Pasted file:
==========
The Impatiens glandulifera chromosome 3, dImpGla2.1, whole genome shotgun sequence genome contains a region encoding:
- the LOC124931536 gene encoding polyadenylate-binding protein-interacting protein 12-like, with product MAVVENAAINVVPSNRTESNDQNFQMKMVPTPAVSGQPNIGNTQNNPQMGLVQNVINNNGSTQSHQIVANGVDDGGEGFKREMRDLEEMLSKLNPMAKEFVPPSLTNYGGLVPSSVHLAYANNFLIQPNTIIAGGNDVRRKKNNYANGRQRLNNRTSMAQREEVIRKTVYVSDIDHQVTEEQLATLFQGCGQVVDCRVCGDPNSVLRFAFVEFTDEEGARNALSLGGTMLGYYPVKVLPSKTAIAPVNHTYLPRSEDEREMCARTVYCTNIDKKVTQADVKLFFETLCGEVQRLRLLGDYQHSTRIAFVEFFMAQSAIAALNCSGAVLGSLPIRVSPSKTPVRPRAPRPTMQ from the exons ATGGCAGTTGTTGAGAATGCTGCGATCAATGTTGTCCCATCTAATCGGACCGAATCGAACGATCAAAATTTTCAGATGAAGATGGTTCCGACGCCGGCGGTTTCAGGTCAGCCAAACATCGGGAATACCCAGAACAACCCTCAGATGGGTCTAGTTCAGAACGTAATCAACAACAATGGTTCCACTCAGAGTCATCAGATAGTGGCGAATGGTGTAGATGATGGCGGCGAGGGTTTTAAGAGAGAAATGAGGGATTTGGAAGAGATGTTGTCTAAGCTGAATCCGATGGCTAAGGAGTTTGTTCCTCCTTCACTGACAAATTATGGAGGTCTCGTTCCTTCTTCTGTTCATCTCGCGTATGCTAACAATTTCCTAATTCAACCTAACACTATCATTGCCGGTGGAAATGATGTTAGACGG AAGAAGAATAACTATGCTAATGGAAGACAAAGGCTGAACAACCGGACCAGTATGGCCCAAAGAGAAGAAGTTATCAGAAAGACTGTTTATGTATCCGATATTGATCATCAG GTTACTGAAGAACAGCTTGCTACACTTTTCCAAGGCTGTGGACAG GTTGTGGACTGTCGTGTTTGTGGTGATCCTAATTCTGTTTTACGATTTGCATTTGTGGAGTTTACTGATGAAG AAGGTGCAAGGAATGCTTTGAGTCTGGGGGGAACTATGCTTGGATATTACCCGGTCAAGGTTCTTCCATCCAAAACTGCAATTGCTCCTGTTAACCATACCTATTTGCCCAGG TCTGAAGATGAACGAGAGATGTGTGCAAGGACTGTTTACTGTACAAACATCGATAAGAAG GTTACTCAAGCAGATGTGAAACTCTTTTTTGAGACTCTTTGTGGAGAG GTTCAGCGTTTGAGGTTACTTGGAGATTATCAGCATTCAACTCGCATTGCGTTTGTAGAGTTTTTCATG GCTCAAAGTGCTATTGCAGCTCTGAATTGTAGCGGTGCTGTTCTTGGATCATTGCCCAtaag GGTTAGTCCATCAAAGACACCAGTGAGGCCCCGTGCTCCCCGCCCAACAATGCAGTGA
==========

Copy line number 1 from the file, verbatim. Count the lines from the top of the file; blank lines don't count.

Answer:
The Impatiens glandulifera chromosome 3, dImpGla2.1, whole genome shotgun sequence genome contains a region encoding: